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Surgeon General concerned about burnout

As the "Great Resignation" continues, Surgeon General Murthy issued an advisory on projected shortages and widespread burnout in healthcare.
By admin
Jun 21, 2022, 8:00 AM

Healthcare workers are fleeing the industry by the millions as the stresses of the COVID-19 pandemic exacerbate ongoing shortages of qualified clinical staff. Approximately one in five workers have left their healthcare jobs since 2020, traumatized by what they have seen or burned out by overwork and the pressure on inflation on their paychecks.  

Healthcare leaders have been sounding the alarm on provider shortages for years, but the mass exodus has made projected shortfalls even worse: the industry will be missing more than three million lower-wage workers over the next five years and will be short by close to 140,000 physicians by 2023, says Surgeon General Vivek Murthy. 

Related story: 4 ways to manage provider burnout during the pandemic

“The nation’s health depends on the well-being of our health workforce. Confronting the long-standing drivers of burnout among our health workers must be a top national priority,” said Murthy in a new Surgeon General’s Advisory brief released this spring.   

“COVID-19 has been a uniquely traumatic experience for the health workforce and for their families, pushing them past their breaking point. Now, we owe them a debt of gratitude and action. And if we fail to act, we will place our nation’s health at risk. This Surgeon General’s Advisory outlines how we can all help heal those who have sacrificed so much to help us heal.”   

The 76-page document offers detailed recommendations on preventing, recognizing, and addressing burnout and coping with staffing shortages in an overworked healthcare system, including: 

Transforming workplace culture to be more responsive and supportive of worker needs 

Healthcare workplaces need to develop programs and policies that promote physical and mental health for their staff members.  These policies should include staff perspectives and input on organizational culture and should actively encourage access to mental and behavioral healthcare resources without punishing staff for taking advantage of these tools.  

Protecting workers from violence, bullying, and threats 

Violence against healthcare workers is shockingly common.  In one recent survey, 80 percent of workers experienced violence during the pandemic, with one-third of nurses reporting that violence was on the rise compared to previous years.  Staff members also report bullying and harassment from their peers, which must be addressed by organizational leaders.  

Related story: In a COVID-19 world, digital transformation of the workforce goes beyond clinical tools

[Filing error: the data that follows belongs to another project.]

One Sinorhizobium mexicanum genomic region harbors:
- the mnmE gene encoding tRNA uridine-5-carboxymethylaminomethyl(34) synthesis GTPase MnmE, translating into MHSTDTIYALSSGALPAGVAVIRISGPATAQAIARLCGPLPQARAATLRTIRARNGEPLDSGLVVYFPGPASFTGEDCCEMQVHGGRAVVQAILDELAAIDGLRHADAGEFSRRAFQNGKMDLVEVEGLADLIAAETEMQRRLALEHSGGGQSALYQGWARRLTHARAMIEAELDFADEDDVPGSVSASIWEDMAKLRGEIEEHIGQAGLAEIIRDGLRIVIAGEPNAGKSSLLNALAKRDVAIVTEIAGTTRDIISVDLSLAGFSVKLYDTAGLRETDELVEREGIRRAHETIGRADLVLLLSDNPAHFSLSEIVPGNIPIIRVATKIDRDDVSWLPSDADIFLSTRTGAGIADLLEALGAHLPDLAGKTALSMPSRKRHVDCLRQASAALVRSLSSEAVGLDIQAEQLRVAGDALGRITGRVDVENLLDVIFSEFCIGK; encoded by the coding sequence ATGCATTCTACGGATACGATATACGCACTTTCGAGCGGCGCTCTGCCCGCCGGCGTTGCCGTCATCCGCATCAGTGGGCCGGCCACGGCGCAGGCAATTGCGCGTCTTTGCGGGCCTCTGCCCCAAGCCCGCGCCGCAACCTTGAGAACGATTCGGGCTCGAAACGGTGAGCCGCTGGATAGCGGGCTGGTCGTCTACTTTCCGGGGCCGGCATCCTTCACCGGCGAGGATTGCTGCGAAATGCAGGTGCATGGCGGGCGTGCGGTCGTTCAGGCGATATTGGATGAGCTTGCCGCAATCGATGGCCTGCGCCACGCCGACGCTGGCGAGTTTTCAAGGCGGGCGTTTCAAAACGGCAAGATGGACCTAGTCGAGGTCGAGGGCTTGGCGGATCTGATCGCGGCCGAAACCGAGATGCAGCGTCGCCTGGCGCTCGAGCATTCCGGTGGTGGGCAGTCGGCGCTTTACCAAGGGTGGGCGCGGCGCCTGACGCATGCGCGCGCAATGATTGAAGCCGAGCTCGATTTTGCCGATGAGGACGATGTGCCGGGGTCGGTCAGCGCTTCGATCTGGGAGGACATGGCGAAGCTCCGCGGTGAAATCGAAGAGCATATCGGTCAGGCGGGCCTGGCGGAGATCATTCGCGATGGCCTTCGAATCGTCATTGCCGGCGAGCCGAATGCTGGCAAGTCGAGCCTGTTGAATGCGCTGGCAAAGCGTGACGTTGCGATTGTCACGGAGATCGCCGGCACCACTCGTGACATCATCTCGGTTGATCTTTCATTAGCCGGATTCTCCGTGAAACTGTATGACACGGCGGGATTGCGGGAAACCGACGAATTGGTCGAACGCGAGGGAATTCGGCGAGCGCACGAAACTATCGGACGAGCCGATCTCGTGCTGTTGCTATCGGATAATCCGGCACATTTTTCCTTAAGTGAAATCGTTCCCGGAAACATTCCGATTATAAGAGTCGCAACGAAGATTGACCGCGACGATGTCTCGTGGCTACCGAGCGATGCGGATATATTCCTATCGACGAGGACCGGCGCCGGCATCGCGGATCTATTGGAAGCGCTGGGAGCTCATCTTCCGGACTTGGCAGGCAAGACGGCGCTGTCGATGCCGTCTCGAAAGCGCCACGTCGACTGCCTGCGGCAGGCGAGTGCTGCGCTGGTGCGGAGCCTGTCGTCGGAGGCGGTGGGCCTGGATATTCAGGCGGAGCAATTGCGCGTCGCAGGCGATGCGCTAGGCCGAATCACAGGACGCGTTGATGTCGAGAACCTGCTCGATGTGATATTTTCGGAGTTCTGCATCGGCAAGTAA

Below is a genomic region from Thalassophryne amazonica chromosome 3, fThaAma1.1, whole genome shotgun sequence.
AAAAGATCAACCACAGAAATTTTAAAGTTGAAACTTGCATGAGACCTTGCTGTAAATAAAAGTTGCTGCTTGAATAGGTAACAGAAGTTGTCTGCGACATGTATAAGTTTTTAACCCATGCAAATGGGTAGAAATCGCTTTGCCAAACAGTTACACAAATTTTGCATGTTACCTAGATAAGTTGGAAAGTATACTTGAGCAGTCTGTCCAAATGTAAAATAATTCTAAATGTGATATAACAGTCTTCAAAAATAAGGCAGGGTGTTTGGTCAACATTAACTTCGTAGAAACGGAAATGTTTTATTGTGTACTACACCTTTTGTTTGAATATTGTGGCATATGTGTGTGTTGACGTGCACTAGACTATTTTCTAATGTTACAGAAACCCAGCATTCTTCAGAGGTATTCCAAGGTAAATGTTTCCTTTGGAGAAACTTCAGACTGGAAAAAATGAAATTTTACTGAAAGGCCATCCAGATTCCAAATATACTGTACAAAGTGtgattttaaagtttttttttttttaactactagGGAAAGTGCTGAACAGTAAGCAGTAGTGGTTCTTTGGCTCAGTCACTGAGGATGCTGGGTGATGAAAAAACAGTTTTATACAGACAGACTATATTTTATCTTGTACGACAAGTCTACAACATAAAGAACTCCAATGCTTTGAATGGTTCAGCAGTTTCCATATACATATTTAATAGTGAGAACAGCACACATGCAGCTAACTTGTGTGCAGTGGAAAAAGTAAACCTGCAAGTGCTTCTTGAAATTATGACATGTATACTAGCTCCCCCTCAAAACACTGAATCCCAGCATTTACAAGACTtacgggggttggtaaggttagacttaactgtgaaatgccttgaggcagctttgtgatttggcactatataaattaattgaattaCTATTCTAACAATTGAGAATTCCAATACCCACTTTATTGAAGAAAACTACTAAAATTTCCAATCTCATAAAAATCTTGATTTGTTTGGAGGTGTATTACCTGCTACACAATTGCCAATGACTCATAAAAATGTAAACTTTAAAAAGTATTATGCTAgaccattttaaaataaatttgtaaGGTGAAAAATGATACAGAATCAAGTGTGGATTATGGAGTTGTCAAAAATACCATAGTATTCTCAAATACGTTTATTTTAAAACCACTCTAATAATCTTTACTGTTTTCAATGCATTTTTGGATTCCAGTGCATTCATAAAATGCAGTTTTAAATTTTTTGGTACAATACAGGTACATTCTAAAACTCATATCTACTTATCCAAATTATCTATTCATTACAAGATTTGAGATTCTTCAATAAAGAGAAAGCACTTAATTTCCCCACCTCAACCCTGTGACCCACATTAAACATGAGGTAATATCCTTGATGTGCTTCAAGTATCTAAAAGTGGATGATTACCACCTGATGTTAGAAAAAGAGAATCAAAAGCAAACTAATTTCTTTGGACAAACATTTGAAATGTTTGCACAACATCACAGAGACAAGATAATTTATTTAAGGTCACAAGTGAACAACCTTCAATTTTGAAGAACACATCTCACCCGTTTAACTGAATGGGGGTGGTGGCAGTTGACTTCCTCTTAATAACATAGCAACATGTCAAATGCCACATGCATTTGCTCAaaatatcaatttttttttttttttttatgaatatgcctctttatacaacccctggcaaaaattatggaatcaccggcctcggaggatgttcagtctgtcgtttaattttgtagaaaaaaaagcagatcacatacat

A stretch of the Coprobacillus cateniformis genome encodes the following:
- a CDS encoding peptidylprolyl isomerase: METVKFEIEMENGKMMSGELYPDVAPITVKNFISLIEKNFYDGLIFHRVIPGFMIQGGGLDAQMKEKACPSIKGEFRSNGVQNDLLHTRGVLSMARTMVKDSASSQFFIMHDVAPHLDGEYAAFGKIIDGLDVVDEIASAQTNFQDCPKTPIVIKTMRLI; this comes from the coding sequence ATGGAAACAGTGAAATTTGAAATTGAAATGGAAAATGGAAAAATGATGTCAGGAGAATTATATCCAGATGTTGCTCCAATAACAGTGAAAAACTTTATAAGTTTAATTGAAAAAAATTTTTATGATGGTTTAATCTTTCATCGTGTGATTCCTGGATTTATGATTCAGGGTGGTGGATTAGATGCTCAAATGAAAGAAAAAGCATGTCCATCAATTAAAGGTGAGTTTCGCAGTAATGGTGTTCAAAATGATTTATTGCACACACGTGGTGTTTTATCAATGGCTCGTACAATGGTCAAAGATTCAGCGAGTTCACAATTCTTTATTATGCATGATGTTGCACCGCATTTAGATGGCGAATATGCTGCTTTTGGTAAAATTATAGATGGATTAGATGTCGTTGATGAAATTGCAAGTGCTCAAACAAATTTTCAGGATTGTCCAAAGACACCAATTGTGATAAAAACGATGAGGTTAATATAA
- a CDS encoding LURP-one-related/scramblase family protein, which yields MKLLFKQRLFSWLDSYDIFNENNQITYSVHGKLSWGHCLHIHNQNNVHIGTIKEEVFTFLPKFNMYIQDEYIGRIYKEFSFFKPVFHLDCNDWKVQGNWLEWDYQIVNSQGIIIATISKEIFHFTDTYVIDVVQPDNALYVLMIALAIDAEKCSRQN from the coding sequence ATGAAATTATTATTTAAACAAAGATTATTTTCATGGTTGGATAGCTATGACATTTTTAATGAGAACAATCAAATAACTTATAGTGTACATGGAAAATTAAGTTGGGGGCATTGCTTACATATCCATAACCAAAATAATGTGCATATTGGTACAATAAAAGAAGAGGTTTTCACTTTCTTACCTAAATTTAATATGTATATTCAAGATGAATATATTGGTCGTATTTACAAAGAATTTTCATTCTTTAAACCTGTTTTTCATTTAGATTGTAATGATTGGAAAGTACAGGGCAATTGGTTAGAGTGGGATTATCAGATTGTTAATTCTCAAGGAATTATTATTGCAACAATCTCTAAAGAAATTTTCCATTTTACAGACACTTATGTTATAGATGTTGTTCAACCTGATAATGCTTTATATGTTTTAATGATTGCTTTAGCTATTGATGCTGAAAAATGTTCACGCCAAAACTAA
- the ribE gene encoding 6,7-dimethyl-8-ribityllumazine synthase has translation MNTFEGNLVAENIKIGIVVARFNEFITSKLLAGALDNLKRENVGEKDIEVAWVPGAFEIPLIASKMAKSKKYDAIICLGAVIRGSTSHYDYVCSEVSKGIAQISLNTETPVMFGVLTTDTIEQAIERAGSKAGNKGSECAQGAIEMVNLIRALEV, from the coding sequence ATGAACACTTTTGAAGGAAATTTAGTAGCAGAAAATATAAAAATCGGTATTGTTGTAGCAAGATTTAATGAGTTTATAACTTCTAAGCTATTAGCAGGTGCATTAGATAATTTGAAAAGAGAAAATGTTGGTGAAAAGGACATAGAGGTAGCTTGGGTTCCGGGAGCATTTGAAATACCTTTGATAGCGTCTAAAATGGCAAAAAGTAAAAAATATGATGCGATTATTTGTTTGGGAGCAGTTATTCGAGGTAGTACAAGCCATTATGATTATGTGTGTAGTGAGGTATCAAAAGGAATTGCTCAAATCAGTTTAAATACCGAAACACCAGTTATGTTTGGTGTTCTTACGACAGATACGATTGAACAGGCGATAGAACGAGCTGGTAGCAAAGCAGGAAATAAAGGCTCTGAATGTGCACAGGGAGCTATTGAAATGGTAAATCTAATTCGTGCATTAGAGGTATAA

Adequate security and staffing levels, resources for staff who experience violence or harassment, and sufficient personal protective equipment are crucial for creating a safe work environment for all. 

Prioritizing positive connections with colleagues, patients, and leadership 

Feeling overworked and under-supported by leadership can lead to feelings of loneliness and isolation, which are directly correlated with an increase in burnout.  Healthcare systems must make social connection and community a “core value,” says Murthy, and in more than just a cursory way. 

Providers need to be given the time, tools, and resources to make deeply prized, meaningful connections with their patients.  Other staff members must have access to optional social opportunities with colleagues and may benefit from team-based organizational structures to encourage connections with peers. 

Creating an environment of safety, support, and social connection can go a long way toward avoiding burnout and retaining staff members in a high-pressure job environment – and it’s what these essential workers are owed, said the Surgeon General. 

“As we transition towards recovery [from the COVID-19 pandemic, we have a moral obligation to address the long-standing crisis of burnout, exhaustion, and moral distress across the health community,” said Murthy. “We owe health workers far more than our gratitude. We owe them an urgent debt of action.” 

“When health workers look ahead, they should see a future where their dedication isn’t taken for granted, and where their health, safety, and well-being is as much a priority as the well-being of the people and communities in their care.  Health workers have had our backs during the most difficult moments of the pandemic. It’s time for us to have theirs.” 


Jennifer Bresnick is a journalist and freelance content creator with a decade of experience in the health IT industry. Her work has focused on leveraging innovative technology tools to create value, improve health equity, and achieve the promises of the learning health system.

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